The future looks good for the industry. We just have some pretty large gaps still to fill.
The interview with Hasnul may be through the lens of a government-owned institution. What I consider equally vital is the perspective of creative entrepreneurs within the industry now, which is what this MaGIC organised E-Nation Symposium panel offered.
What I’ve learned is that the market is currently full of untapped potential. Ways to monetise content, for one, has just multiplied – rather than just rely on broadcast television, creative entrepreneurs can take to the Internet or approach streaming players like Netflix and iflix.
It’s also the time for the local industry to think outwards and create larger ecosystems, as FINAS chairman Hans Isaac, who was part of the panel, puts it.
I may not agree with some of his ideas on how we can export out films – one of them is to shoot scenes in different languages each take, which sounds ridiculous in the year where a Korean-language film was nominated for, and won, Best Picture at the Oscars – but I do believe that local studios need to adapt to the digital platforms.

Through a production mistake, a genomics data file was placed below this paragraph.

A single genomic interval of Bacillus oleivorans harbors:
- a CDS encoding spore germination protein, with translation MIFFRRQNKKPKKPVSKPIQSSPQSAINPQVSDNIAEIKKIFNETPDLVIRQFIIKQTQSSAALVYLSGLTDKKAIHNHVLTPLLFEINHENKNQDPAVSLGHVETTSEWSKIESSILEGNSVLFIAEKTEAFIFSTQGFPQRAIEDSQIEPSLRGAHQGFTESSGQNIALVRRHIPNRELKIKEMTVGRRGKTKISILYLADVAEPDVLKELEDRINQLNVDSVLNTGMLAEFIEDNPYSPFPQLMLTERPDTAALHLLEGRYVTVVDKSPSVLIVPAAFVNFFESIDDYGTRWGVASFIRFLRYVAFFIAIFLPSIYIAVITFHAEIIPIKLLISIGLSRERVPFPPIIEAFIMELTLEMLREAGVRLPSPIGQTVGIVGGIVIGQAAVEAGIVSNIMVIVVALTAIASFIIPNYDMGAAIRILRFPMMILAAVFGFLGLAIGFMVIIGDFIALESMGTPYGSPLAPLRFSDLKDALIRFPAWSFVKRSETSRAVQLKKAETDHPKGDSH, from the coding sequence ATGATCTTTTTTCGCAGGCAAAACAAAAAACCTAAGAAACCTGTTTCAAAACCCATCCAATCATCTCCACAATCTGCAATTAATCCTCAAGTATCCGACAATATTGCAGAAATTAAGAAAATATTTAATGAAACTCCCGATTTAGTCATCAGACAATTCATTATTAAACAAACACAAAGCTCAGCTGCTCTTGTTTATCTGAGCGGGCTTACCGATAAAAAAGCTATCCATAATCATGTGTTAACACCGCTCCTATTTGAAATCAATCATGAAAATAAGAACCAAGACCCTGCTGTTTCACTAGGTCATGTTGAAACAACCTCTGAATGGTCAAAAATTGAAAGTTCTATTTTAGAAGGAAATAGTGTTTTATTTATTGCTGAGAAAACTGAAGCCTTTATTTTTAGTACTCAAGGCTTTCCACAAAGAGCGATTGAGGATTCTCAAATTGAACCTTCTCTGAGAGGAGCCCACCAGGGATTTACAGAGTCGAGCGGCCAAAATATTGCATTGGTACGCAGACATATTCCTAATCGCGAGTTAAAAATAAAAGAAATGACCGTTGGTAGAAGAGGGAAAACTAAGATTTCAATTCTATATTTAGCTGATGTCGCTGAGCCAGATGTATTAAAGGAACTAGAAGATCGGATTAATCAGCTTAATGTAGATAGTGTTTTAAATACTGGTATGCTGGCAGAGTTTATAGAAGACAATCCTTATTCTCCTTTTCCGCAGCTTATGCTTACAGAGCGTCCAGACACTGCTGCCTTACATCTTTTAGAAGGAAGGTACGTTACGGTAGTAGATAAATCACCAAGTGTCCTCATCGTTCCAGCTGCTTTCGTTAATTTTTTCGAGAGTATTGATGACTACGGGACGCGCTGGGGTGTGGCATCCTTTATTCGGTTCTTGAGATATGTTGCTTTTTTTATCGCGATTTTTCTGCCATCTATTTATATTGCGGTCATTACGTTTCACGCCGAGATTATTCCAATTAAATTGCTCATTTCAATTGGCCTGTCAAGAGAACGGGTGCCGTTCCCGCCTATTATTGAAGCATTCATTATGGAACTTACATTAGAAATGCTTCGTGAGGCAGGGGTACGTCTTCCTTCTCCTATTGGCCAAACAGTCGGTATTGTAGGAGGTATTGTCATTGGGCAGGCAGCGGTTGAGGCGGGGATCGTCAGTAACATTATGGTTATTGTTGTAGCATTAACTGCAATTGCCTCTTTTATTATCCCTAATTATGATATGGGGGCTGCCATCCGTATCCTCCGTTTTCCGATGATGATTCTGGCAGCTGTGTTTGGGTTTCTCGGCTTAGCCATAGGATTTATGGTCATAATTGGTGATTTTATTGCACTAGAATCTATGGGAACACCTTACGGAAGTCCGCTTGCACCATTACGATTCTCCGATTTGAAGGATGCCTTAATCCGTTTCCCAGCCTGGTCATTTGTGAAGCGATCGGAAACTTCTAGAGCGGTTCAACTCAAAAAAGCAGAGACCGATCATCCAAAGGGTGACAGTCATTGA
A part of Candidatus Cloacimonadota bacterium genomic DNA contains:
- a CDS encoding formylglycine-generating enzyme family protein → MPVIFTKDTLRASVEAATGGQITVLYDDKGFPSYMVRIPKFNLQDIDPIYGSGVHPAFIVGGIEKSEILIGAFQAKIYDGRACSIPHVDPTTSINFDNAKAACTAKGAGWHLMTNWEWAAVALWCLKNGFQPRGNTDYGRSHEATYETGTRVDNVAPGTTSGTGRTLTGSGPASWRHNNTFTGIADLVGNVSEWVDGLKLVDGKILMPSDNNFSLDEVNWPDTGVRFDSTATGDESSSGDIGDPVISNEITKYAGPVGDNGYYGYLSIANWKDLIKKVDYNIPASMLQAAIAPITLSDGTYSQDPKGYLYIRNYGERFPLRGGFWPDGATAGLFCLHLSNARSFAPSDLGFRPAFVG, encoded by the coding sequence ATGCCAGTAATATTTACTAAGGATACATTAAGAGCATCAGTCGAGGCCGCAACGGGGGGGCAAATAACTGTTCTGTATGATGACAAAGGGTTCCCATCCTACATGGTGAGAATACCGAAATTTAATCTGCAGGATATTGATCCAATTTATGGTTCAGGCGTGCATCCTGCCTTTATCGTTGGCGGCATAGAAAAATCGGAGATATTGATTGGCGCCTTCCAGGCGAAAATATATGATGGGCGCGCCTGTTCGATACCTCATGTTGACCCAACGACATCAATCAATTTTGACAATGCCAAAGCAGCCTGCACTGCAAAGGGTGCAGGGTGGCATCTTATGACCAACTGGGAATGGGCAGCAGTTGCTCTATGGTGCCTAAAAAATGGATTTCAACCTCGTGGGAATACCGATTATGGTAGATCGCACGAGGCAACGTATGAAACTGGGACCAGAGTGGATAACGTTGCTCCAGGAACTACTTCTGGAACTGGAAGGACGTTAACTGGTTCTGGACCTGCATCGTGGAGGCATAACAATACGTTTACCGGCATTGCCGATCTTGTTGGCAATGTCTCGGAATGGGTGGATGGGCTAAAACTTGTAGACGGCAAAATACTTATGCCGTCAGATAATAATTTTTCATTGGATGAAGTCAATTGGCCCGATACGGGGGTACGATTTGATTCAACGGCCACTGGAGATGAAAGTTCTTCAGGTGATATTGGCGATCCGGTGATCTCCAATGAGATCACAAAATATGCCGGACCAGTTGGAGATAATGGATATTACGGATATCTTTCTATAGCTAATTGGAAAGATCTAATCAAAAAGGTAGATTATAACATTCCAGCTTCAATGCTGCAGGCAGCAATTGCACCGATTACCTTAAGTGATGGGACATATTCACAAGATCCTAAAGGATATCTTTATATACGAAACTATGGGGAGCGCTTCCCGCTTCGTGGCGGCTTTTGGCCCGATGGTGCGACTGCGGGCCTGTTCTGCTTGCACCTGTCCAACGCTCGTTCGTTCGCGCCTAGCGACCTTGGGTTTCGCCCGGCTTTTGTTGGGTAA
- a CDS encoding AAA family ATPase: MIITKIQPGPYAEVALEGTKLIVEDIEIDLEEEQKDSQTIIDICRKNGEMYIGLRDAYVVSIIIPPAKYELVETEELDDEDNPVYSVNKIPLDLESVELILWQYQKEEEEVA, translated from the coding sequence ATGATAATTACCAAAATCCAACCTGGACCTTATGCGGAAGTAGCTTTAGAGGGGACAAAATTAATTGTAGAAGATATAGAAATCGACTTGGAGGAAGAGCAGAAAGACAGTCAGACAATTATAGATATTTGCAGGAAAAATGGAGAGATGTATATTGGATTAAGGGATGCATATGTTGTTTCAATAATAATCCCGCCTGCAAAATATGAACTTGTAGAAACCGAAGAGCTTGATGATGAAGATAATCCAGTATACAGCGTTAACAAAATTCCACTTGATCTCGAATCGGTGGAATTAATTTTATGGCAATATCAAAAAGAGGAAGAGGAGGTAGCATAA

That aside, it’s heartening to learn that creative entrepreneurs are factoring tech when it comes to the future of the industry, with KRU Studios’ Norman Abdul Halim stating that with the advent of the Fourth Industrial Revolution, companies need to structure new business models based on technology.
The consensus, however, is on the strength of content. The panel agrees that creating good IP is vital for the local industry to move forward, and that good storytelling is still the most important aspect of the creative industry.
This panel at the Perdana Leadership Fondation’s CEO Forum 2019 may not be saying anything that people within the tech space don’t already know, but I feel that it’s both a wake-up call for me as well as entrepreneurs across the country.
The gist of the panel discussion was that if Malaysian doesn’t embrace and hasten their progress into IR4.0, they run the risk of falling behind their neighbours. True enough, our neighbouring countries of Vietnam and Thailand are already gnawing at our heels, so to speak.
Some of the points brought up are worth keeping in mind, for me and for anyone keeping track. The panel concluded that accessibility and the speed of Internet connectivity needs to be in place for the country to progress, as is empowering SMEs to embrace digital technology.
One of the points brought up that I like: millennials and those entering the workforce today are already raised on technology and innovation, and that industries should give them a suitable platform to thrive and build. Beyond that, clear goals by C-level execs is key for the transition into IR4.0.
At the cusp of IR4.0, I think it’s important for all of us – individuals and businesses alike – to take stock on where we stand and how we enter into this great unknown.
The progress of technology should also be the progress of humanity. That’s a conversation that I think the tech space needs to constantly have, and I’ve had the fortune of listening to a good number of them in 2019.